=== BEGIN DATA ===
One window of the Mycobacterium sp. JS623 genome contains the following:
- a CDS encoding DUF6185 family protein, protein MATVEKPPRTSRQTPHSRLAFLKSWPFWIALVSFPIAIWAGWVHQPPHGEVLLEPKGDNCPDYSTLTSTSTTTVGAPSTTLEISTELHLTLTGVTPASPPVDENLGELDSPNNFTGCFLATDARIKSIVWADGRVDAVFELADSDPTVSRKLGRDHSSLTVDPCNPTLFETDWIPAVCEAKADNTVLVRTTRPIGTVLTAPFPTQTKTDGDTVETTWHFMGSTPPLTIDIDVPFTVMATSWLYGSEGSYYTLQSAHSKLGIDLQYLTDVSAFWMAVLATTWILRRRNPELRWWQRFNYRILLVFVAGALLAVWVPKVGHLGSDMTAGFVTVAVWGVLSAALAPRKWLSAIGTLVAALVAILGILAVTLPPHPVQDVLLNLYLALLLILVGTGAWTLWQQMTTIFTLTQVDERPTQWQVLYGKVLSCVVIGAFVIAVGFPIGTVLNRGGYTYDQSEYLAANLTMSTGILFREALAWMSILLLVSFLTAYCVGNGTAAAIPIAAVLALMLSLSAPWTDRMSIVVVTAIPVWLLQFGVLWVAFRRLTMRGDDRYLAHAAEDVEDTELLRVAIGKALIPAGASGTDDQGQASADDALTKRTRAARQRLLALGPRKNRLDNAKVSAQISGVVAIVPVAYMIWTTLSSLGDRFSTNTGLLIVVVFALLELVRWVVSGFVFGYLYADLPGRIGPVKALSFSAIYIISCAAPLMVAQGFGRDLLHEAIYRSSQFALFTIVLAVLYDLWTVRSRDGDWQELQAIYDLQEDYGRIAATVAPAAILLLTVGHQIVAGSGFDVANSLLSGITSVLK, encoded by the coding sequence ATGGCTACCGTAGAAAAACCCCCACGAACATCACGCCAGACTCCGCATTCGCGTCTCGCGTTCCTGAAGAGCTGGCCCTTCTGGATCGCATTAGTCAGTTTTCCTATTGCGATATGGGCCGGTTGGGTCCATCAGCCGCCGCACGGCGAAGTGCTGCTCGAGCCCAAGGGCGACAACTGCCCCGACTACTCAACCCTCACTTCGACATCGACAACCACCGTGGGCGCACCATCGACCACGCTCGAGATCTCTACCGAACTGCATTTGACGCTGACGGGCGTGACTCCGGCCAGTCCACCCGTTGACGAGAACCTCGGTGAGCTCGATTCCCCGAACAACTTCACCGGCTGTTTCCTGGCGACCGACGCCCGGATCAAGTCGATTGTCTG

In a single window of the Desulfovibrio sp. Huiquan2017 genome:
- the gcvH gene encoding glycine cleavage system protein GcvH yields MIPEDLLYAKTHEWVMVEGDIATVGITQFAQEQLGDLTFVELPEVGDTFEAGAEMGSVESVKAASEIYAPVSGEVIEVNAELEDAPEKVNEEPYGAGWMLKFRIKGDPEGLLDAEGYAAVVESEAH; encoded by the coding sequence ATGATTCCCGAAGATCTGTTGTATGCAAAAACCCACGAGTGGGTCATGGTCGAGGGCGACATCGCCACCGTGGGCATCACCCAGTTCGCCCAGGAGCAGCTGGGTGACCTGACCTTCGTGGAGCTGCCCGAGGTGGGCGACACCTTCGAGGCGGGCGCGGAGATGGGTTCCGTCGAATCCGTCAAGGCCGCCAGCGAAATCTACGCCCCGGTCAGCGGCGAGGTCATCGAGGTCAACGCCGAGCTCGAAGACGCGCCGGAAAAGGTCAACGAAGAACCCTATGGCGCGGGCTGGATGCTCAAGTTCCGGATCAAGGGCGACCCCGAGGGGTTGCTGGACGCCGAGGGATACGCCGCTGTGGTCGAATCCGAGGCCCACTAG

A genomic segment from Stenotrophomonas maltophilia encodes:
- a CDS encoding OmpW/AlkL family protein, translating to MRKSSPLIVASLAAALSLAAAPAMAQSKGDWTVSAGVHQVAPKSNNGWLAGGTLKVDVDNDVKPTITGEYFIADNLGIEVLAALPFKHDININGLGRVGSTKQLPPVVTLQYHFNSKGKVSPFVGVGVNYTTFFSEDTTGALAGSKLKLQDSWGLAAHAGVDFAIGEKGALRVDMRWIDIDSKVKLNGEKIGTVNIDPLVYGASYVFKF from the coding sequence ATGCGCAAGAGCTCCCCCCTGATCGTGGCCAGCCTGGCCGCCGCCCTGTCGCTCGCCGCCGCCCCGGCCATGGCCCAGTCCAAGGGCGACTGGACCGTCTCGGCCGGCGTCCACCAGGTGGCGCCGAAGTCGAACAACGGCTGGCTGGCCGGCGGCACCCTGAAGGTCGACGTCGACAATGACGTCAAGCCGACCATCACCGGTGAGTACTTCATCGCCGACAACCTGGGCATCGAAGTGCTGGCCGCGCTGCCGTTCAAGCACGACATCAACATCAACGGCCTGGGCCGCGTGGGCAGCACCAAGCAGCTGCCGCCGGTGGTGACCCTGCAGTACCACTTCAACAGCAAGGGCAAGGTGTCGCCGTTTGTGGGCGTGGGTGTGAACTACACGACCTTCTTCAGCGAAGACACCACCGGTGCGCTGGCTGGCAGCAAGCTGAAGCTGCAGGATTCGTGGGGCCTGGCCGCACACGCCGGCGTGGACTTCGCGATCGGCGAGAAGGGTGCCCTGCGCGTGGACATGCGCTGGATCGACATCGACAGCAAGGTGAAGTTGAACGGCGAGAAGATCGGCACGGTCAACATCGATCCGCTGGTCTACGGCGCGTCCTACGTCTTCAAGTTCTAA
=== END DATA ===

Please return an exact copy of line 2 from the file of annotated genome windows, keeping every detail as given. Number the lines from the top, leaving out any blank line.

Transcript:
- a CDS encoding DUF6185 family protein, protein MATVEKPPRTSRQTPHSRLAFLKSWPFWIALVSFPIAIWAGWVHQPPHGEVLLEPKGDNCPDYSTLTSTSTTTVGAPSTTLEISTELHLTLTGVTPASPPVDENLGELDSPNNFTGCFLATDARIKSIVWADGRVDAVFELADSDPTVSRKLGRDHSSLTVDPCNPTLFETDWIPAVCEAKADNTVLVRTTRPIGTVLTAPFPTQTKTDGDTVETTWHFMGSTPPLTIDIDVPFTVMATSWLYGSEGSYYTLQSAHSKLGIDLQYLTDVSAFWMAVLATTWILRRRNPELRWWQRFNYRILLVFVAGALLAVWVPKVGHLGSDMTAGFVTVAVWGVLSAALAPRKWLSAIGTLVAALVAILGILAVTLPPHPVQDVLLNLYLALLLILVGTGAWTLWQQMTTIFTLTQVDERPTQWQVLYGKVLSCVVIGAFVIAVGFPIGTVLNRGGYTYDQSEYLAANLTMSTGILFREALAWMSILLLVSFLTAYCVGNGTAAAIPIAAVLALMLSLSAPWTDRMSIVVVTAIPVWLLQFGVLWVAFRRLTMRGDDRYLAHAAEDVEDTELLRVAIGKALIPAGASGTDDQGQASADDALTKRTRAARQRLLALGPRKNRLDNAKVSAQISGVVAIVPVAYMIWTTLSSLGDRFSTNTGLLIVVVFALLELVRWVVSGFVFGYLYADLPGRIGPVKALSFSAIYIISCAAPLMVAQGFGRDLLHEAIYRSSQFALFTIVLAVLYDLWTVRSRDGDWQELQAIYDLQEDYGRIAATVAPAAILLLTVGHQIVAGSGFDVANSLLSGITSVLK, encoded by the coding sequence ATGGCTACCGTAGAAAAACCCCCACGAACATCACGCCAGACTCCGCATTCGCGTCTCGCGTTCCTGAAGAGCTGGCCCTTCTGGATCGCATTAGTCAGTTTTCCTATTGCGATATGGGCCGGTTGGGTCCATCAGCCGCCGCACGGCGAAGTGCTGCTCGAGCCCAAGGGCGACAACTGCCCCGACTACTCAACCCTCACTTCGACATCGACAACCACCGTGGGCGCACCATCGACCACGCTCGAGATCTCTACCGAACTGCATTTGACGCTGACGGGCGTGACTCCGGCCAGTCCACCCGTTGACGAGAACCTCGGTGAGCTCGATTCCCCGAACAACTTCACCGGCTGTTTCCTGGCGACCGACGCCCGGATCAAGTCGATTGTCTG